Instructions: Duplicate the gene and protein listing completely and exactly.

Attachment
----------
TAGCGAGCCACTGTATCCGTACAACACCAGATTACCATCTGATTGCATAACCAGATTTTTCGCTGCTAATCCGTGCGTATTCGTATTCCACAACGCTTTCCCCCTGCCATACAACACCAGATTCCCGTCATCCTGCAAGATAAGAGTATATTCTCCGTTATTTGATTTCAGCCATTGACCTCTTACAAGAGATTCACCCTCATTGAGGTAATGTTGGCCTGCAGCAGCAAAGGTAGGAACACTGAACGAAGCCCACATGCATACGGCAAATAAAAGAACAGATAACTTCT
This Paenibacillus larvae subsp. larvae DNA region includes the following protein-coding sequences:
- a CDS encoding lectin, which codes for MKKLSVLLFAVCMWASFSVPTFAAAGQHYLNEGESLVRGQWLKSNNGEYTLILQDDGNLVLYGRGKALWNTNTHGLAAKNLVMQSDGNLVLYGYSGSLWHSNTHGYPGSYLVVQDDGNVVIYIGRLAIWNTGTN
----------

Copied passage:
TAGCGAGCCACTGTATCCGTACAACACCAGATTACCATCTGATTGCATAACCAGATTTTTCGCTGCTAATCCGTGCGTATTCGTATTCCACAACGCTTTCCCCCTGCCATACAACACCAGATTCCCGTCATCCTGCAAGATAAGAGTATATTCTCCGTTATTTGATTTCAGCCATTGACCTCTTACAAGAGATTCACCCTCATTGAGGTAATGTTGGCCTGCAGCAGCAAAGGTAGGAACACTGAACGAAGCCCACATGCATACGGCAAATAAAAGAACAGATAACTTCT
This Paenibacillus larvae subsp. larvae DNA region includes the following protein-coding sequences:
- a CDS encoding lectin, which codes for MKKLSVLLFAVCMWASFSVPTFAAAGQHYLNEGESLVRGQWLKSNNGEYTLILQDDGNLVLYGRGKALWNTNTHGLAAKNLVMQSDGNLVLYGYSGSLWHSNTHGYPGSYLVVQDDGNVVIYIGRLAIWNTGTN